EHR Innovation Gap Threatens Healthcare Progress

Nicole Lewis | InformationWeek | June 19, 2012

EHRs remain stuck in the pre-Internet age and dominated by entrenched vendors, according to recent New England Journal of Medicine commentary.

Electronic health records suffer from a lack of innovation that thwarts physicians' attempts to advance healthcare processes and workflow. Unlike word-processing programs, search engines, social networks, and mobile phones and apps, EHRs are stuck in the pre-Internet world where EHR vendors not only control the data, but also resist improvements to functionality while reaping huge financial rewards, concludes a commentary that appears in the June 14 issue of the New England Journal of Medicine.

Penned by Kenneth Mandl and Isaac Kohane, both professors at Harvard Medical School, "Escaping the EHR Trap – The Future of Health IT", says EHR vendors insist that the healthcare industry is so unique that data collection, the sharing of health information, and many other tasks associated with healthcare workflow require a highly specialized set of tools. This myth, the authors say, has led to EHR vendors declaring that only they can develop health IT to meet the current demands of the healthcare system--a notion with which the authors sharply disagree.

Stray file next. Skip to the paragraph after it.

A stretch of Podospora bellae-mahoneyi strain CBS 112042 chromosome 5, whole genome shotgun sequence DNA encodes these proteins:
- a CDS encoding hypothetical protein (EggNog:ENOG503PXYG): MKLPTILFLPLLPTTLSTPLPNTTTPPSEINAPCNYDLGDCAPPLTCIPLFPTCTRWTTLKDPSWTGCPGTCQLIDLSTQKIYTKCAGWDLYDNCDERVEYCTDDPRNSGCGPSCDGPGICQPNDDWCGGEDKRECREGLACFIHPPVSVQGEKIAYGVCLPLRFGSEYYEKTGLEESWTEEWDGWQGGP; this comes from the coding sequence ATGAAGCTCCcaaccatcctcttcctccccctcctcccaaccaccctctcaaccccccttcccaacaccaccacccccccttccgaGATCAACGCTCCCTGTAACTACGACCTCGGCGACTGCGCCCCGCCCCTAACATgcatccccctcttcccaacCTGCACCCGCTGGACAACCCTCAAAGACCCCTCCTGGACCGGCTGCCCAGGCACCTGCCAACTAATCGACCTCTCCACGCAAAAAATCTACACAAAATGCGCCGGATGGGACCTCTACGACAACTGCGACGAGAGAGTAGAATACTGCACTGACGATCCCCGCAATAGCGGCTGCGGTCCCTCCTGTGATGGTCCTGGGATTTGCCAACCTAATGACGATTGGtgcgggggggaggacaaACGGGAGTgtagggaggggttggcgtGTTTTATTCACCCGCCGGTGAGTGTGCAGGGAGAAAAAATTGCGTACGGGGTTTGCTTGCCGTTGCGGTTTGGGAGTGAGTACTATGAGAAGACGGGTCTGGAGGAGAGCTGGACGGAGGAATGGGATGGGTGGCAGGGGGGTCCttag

"We believe that EHR vendors propagate the myth that health IT is qualitatively different from industrial and consumer products in order to protect their prices and market share and block new entrants," the article states. In a joint interview with both authors, Kohane further explained that: "Leading companies like EPIC will claim that it's unsafe for health IT to be done outside their monolithic system and that their monolithic system is actually enabling patient safety and the correct conduct of healthcare process."...